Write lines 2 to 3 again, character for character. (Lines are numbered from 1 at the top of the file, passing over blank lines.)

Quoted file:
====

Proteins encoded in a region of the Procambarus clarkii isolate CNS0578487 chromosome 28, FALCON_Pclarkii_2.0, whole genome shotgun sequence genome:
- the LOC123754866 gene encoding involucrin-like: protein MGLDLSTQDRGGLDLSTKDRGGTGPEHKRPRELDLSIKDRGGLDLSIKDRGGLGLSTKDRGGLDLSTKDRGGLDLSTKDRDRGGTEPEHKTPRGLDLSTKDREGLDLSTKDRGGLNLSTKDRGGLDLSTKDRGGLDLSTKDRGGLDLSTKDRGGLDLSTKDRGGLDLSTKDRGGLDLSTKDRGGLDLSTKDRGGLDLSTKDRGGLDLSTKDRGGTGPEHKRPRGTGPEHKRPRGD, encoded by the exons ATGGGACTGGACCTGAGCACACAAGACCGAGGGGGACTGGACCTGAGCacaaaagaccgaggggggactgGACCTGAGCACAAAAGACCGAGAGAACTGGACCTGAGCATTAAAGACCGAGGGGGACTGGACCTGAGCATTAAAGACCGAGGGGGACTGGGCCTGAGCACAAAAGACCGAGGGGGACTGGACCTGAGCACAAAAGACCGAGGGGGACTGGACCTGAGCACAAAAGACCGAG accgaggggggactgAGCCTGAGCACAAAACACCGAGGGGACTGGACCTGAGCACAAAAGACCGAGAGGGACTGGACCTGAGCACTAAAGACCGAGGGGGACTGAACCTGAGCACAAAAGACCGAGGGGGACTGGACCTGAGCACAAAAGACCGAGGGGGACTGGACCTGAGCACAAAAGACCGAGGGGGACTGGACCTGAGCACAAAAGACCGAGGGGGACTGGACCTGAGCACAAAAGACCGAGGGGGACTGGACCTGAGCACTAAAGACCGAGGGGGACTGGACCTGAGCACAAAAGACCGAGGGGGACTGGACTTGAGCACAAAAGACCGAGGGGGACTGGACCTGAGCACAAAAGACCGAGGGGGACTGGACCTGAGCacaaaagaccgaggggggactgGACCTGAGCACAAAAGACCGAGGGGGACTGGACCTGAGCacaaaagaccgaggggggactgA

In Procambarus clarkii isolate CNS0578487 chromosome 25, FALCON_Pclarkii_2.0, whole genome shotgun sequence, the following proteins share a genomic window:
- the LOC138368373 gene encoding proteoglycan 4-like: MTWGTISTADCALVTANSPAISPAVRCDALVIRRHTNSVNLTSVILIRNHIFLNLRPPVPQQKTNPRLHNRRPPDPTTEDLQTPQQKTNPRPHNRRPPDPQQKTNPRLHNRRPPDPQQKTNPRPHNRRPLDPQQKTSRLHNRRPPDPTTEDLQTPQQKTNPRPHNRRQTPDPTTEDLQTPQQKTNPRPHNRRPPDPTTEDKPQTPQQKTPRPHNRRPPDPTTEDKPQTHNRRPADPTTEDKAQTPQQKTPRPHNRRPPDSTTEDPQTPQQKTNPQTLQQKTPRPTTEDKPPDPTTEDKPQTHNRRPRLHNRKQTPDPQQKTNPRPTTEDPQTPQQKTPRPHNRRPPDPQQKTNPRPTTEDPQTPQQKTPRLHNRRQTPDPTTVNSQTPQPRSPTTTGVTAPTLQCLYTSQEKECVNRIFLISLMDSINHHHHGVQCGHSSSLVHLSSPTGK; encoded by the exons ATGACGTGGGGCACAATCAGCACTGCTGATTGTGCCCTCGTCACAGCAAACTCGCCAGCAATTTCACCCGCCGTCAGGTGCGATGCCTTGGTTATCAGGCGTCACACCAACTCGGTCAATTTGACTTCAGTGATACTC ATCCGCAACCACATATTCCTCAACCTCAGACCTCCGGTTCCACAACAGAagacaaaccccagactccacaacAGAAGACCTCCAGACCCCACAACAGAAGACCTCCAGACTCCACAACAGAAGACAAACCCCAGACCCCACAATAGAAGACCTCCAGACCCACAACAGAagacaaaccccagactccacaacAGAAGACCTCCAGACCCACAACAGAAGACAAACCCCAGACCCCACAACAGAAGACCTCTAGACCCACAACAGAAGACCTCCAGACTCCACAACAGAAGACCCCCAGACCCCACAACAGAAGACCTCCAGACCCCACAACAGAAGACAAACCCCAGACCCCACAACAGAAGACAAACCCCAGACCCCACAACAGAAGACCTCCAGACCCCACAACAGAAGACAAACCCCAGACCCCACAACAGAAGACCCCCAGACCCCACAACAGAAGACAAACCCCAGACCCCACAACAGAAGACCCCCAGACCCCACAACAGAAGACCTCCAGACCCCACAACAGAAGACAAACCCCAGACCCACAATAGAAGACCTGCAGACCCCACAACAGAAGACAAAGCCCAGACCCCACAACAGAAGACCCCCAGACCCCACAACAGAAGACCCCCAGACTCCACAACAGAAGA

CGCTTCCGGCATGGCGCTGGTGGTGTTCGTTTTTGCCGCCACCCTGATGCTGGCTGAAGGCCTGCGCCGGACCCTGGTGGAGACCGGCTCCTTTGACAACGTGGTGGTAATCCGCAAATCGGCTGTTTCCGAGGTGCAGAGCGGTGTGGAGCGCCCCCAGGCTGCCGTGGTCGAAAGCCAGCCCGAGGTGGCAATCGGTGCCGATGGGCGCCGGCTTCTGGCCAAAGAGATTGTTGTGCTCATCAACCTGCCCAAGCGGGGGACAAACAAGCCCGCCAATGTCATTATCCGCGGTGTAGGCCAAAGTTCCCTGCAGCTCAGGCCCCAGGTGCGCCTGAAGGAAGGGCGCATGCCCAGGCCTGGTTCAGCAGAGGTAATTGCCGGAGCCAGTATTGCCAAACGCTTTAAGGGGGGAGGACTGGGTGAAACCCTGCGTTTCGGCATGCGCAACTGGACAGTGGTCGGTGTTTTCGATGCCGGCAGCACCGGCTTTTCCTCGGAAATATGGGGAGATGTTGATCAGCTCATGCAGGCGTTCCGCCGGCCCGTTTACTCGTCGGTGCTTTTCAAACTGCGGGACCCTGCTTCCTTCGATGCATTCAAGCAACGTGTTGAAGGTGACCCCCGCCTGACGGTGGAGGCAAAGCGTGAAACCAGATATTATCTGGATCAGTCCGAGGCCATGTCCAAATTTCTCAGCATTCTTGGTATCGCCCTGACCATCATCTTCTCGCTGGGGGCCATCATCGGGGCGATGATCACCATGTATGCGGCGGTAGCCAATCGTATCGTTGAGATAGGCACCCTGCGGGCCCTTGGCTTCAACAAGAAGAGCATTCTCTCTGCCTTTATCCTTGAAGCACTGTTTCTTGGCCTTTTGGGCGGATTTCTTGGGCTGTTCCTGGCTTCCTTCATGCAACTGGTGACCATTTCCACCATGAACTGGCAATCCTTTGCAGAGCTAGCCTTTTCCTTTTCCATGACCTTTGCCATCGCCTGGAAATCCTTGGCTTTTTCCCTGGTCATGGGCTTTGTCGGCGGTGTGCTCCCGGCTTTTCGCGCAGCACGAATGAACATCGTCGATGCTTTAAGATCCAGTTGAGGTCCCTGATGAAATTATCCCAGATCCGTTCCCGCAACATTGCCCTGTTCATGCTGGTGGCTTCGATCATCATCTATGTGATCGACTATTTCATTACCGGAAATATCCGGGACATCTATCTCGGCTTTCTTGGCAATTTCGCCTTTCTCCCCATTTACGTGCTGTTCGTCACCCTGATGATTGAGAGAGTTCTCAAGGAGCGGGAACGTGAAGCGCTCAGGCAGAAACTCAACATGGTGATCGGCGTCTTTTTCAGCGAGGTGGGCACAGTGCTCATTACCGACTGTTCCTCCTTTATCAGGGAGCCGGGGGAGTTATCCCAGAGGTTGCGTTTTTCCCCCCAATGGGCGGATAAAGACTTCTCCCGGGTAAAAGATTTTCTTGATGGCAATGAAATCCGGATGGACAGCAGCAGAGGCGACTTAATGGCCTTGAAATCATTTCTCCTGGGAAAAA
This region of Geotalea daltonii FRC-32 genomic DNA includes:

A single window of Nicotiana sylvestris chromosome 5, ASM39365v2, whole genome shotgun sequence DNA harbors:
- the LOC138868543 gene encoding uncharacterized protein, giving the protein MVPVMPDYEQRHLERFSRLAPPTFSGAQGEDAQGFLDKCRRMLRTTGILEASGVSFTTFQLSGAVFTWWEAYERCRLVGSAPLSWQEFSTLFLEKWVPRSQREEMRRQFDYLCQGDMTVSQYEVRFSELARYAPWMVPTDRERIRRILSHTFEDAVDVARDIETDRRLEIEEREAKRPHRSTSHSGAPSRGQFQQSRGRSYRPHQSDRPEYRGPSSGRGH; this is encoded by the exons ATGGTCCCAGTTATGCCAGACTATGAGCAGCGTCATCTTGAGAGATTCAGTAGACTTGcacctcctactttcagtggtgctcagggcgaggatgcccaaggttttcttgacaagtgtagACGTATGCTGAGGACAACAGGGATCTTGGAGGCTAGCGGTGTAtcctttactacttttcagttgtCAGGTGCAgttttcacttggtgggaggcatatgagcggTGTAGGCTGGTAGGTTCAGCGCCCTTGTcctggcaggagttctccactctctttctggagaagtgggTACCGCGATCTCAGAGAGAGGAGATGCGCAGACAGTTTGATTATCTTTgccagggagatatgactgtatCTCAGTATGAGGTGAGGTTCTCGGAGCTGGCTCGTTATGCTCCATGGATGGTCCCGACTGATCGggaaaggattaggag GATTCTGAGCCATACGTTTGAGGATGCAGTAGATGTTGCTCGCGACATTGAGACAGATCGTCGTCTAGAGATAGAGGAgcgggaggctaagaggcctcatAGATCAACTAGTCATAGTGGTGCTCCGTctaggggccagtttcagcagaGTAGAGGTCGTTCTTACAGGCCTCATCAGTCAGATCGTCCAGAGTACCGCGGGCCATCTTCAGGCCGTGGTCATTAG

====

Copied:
- the LOC123754866 gene encoding involucrin-like: protein MGLDLSTQDRGGLDLSTKDRGGTGPEHKRPRELDLSIKDRGGLDLSIKDRGGLGLSTKDRGGLDLSTKDRGGLDLSTKDRDRGGTEPEHKTPRGLDLSTKDREGLDLSTKDRGGLNLSTKDRGGLDLSTKDRGGLDLSTKDRGGLDLSTKDRGGLDLSTKDRGGLDLSTKDRGGLDLSTKDRGGLDLSTKDRGGLDLSTKDRGGLDLSTKDRGGTGPEHKRPRGTGPEHKRPRGD, encoded by the exons ATGGGACTGGACCTGAGCACACAAGACCGAGGGGGACTGGACCTGAGCacaaaagaccgaggggggactgGACCTGAGCACAAAAGACCGAGAGAACTGGACCTGAGCATTAAAGACCGAGGGGGACTGGACCTGAGCATTAAAGACCGAGGGGGACTGGGCCTGAGCACAAAAGACCGAGGGGGACTGGACCTGAGCACAAAAGACCGAGGGGGACTGGACCTGAGCACAAAAGACCGAG accgaggggggactgAGCCTGAGCACAAAACACCGAGGGGACTGGACCTGAGCACAAAAGACCGAGAGGGACTGGACCTGAGCACTAAAGACCGAGGGGGACTGAACCTGAGCACAAAAGACCGAGGGGGACTGGACCTGAGCACAAAAGACCGAGGGGGACTGGACCTGAGCACAAAAGACCGAGGGGGACTGGACCTGAGCACAAAAGACCGAGGGGGACTGGACCTGAGCACAAAAGACCGAGGGGGACTGGACCTGAGCACTAAAGACCGAGGGGGACTGGACCTGAGCACAAAAGACCGAGGGGGACTGGACTTGAGCACAAAAGACCGAGGGGGACTGGACCTGAGCACAAAAGACCGAGGGGGACTGGACCTGAGCacaaaagaccgaggggggactgGACCTGAGCACAAAAGACCGAGGGGGACTGGACCTGAGCacaaaagaccgaggggggactgA

In Procambarus clarkii isolate CNS0578487 chromosome 25, FALCON_Pclarkii_2.0, whole genome shotgun sequence, the following proteins share a genomic window: